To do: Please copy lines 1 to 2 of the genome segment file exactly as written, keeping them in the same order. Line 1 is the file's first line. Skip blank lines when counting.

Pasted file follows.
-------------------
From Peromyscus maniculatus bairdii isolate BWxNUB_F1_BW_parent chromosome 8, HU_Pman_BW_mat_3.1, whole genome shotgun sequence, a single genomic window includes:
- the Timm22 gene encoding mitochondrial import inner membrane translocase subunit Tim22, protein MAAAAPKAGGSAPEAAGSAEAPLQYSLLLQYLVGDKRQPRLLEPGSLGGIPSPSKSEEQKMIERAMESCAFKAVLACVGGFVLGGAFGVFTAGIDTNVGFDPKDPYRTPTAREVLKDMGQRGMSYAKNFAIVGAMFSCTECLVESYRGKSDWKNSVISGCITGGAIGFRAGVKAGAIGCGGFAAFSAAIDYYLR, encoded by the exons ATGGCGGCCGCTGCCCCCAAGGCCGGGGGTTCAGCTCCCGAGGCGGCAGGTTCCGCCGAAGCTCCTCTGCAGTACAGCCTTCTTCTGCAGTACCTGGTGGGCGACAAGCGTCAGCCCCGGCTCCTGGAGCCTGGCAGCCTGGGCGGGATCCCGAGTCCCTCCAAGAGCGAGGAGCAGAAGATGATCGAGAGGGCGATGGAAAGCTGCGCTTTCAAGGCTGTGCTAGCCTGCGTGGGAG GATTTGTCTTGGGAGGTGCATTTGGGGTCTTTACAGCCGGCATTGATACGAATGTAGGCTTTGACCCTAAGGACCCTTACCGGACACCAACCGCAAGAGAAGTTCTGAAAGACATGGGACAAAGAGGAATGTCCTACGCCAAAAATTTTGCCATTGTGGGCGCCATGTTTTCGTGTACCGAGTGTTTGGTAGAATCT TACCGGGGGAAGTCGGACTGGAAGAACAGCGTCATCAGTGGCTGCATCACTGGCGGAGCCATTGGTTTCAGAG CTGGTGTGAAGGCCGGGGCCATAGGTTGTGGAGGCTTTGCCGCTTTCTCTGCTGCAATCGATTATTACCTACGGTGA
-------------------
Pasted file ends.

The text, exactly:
From Peromyscus maniculatus bairdii isolate BWxNUB_F1_BW_parent chromosome 8, HU_Pman_BW_mat_3.1, whole genome shotgun sequence, a single genomic window includes:
- the Timm22 gene encoding mitochondrial import inner membrane translocase subunit Tim22, protein MAAAAPKAGGSAPEAAGSAEAPLQYSLLLQYLVGDKRQPRLLEPGSLGGIPSPSKSEEQKMIERAMESCAFKAVLACVGGFVLGGAFGVFTAGIDTNVGFDPKDPYRTPTAREVLKDMGQRGMSYAKNFAIVGAMFSCTECLVESYRGKSDWKNSVISGCITGGAIGFRAGVKAGAIGCGGFAAFSAAIDYYLR, encoded by the exons ATGGCGGCCGCTGCCCCCAAGGCCGGGGGTTCAGCTCCCGAGGCGGCAGGTTCCGCCGAAGCTCCTCTGCAGTACAGCCTTCTTCTGCAGTACCTGGTGGGCGACAAGCGTCAGCCCCGGCTCCTGGAGCCTGGCAGCCTGGGCGGGATCCCGAGTCCCTCCAAGAGCGAGGAGCAGAAGATGATCGAGAGGGCGATGGAAAGCTGCGCTTTCAAGGCTGTGCTAGCCTGCGTGGGAG GATTTGTCTTGGGAGGTGCATTTGGGGTCTTTACAGCCGGCATTGATACGAATGTAGGCTTTGACCCTAAGGACCCTTACCGGACACCAACCGCAAGAGAAGTTCTGAAAGACATGGGACAAAGAGGAATGTCCTACGCCAAAAATTTTGCCATTGTGGGCGCCATGTTTTCGTGTACCGAGTGTTTGGTAGAATCT TACCGGGGGAAGTCGGACTGGAAGAACAGCGTCATCAGTGGCTGCATCACTGGCGGAGCCATTGGTTTCAGAG CTGGTGTGAAGGCCGGGGCCATAGGTTGTGGAGGCTTTGCCGCTTTCTCTGCTGCAATCGATTATTACCTACGGTGA